Gut microbial modulation is also possible by administrating prebiotics, which are defined as nondigestible compounds that, through their metabolization by microorganisms in the gut, modulate composition and/or activity of the gut microbiota, thus conferring a beneficial physiologic effect on the host [97]. These compounds are mainly from subset of carbohydrate groups and include fructans, galacto-oligosaccharides, lactulose, starch, and glucose-derived oligosaccharides, as well as noncarbohydrate oligosaccharides [98, 99], which can be fermented by gut bacteria and enhance production of short-chain fatty acids, immunomodulation, and improvement of barrier functions [100]. They might be used alone or in synergic association with probiotics, as synbiotics [101]. Prebiotics may be of benefit in acute gastroenteritis via contrasting pathogens by blocking their adhesion to bowel mucosa, displacing them, or reducing their virulence [102]. Currently, lactulose is part of standard care in treatment of hepatic encephalopathy, as it can reduce the production of toxic ammonia due to its urease activity inhibiting function and its capability to improve nitrogenous product assimilation by gut microbes [103]. The use of prebiotics has been studied in IBD: notably, inulin has showed positive effects due to its capability of promoting the growth of lactobacilli and bifidobacteria and of inducing the production of short-chain fatty acids, with evidence of improved mucosal lesion scores and diminished mucosal inflammation in preclinical models [100]. Evidence of inulin in humans with IBD is limited, but inulin seems promising in reducing endoscopical and histological mucosal inflammation of the pouch after colectomy [104]. The use of prebiotics in IBS has been assessed in some randomized clinical trials, but, even if an amelioration of symptoms occurred, results were almost not significant or affected by biases [105]. Some selected dietary fibers seem to be able to stimulate a butyrate producing colonic ecosystem capable of preventing colorectal cancer by diminishing the rate of aberrant crypt foci formation in mice [106]. Further research will allow us to understand the potential role of prebiotics and synbiotics in other situations, as immunomodulation, obesity, cognitive defects, metabolic, and cardiovascular diseases [107].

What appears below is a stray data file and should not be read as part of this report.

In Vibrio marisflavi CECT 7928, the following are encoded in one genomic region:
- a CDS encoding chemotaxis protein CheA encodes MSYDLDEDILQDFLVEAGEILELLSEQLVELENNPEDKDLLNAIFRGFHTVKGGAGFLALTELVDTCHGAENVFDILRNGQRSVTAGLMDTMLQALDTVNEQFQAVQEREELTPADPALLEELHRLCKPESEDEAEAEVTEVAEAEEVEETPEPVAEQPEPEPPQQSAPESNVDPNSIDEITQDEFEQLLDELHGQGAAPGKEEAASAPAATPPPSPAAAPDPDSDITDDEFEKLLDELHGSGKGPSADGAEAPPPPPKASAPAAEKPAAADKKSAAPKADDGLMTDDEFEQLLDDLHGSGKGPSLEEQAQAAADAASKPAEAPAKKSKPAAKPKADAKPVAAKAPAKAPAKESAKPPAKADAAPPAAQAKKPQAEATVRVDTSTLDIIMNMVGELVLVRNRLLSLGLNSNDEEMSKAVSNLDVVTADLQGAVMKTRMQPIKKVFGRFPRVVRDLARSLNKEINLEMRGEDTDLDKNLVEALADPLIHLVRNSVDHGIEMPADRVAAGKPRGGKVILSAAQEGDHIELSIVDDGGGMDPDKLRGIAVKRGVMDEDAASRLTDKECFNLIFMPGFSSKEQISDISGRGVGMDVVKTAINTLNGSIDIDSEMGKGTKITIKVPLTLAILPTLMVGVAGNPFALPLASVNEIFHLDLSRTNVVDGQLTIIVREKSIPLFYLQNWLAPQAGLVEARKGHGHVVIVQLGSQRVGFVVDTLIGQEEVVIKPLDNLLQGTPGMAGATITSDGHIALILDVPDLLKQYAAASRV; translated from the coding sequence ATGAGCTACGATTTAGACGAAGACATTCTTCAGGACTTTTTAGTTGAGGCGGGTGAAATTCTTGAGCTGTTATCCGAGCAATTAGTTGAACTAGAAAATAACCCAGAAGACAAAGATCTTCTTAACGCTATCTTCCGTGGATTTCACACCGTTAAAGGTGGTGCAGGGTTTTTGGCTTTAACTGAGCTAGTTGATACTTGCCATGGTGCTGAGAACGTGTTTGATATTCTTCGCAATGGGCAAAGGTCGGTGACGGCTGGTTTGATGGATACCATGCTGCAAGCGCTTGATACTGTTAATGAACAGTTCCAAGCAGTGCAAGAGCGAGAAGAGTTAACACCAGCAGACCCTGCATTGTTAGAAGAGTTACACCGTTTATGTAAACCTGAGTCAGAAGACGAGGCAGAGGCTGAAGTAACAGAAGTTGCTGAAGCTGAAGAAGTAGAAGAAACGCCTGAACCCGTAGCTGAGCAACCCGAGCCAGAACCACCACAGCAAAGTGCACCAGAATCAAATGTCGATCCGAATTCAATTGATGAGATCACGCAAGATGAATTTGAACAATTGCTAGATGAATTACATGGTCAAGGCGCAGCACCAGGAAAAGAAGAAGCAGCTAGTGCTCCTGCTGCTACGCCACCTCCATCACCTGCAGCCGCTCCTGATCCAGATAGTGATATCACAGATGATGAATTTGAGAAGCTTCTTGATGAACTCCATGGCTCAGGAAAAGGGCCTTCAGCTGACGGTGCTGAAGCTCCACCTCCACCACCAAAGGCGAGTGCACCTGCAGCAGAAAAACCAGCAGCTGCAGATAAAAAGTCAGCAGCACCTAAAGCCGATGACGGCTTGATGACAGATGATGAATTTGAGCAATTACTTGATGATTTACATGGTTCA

Lastly, an emerging strategy that determines a hard reset of a disturbed microbial ecosystem is fecal microbiota transplantation (FMT), which consists of infusion of fecal material from a healthy donor into the gastrointestinal tract of a patient to heal a specific disease in a context of dysbiosis [108]. This strategy was used empirically in the 4th century in China to cure food poisoning and diarrhea [109] and was reintroduced in modern times in 1958, when Eiseman et al. [110] in Colorado performed fecal enemas to heal few patients with pseudomembranous colitis. Currently, the main worldwide accepted indication to FMT is multiply recurrent Clostridium difficile infection [111, 112], and it has been reported that this procedure can reduce disease complications, such as pseudomembranous colitis, bloodstream infections, length of hospitalization, and increase overall survival [113, 114].

In the setting of IBD, FMT showed some efficacy in inducing remission in patients with UC, but further studies are needed to define standardized procedures and outcome predictors [115]. Similarly, FMT may be beneficial for IBS if performed via colonoscopy instead of upper gastrointestinal tract, with apparently higher efficacy when transplanting donor stools rather than autologous stool [116]. The key factor of these procedures is introducing into the recipient a complete healthy gut microbiota and future perspectives involve metabolic disorders, cardiovascular disease, neuropsychiatric disorders, and malignancies treatment with promising results [117].

One of the first ideas of beneficial effects of bacterial administration derived from Elie Metchnikoff’s observation in 1905, who supposed that the longevity of the Bulgarian population was provoked by high lactobacilli dietary intake from dairy products [118]. Maybe, the initial use of probiotics in alimentary habits to improve health status was only part of cultural beliefs derived from empirical benefits, as it could have been the assumption of castor oil as a popular remedy for constipation [119]. Nowadays, thanks to the advent of new methods to study micro-organisms and to the possibility to perform in vivo and clinical studies, we know that an healthy gut microbiota is crucial for health and that perturbations of its equilibrium are associated with many intestinal and systemic diseases, even if many pathophysiological aspects remain still unknown. Restoring eubiosis, understanding how to modulate gut microbes in disease-specific settings, and elaborating standard protocols of microbiota-driven therapeutic strategies with definite outcomes predictors are the main challenges of researchers of the field. In recent decades, the discovery of gut microbiota could be somehow compared to a modern Pandora’s box, a container of secrets that was opened with curiosity and whose flow is hard to stop.

Declared none.

The authors have no conflicts of interest to declare.

This review received no external funding.

This work was contributed by all authors. The paper was discussed, designed, written, and reviewed by all authors.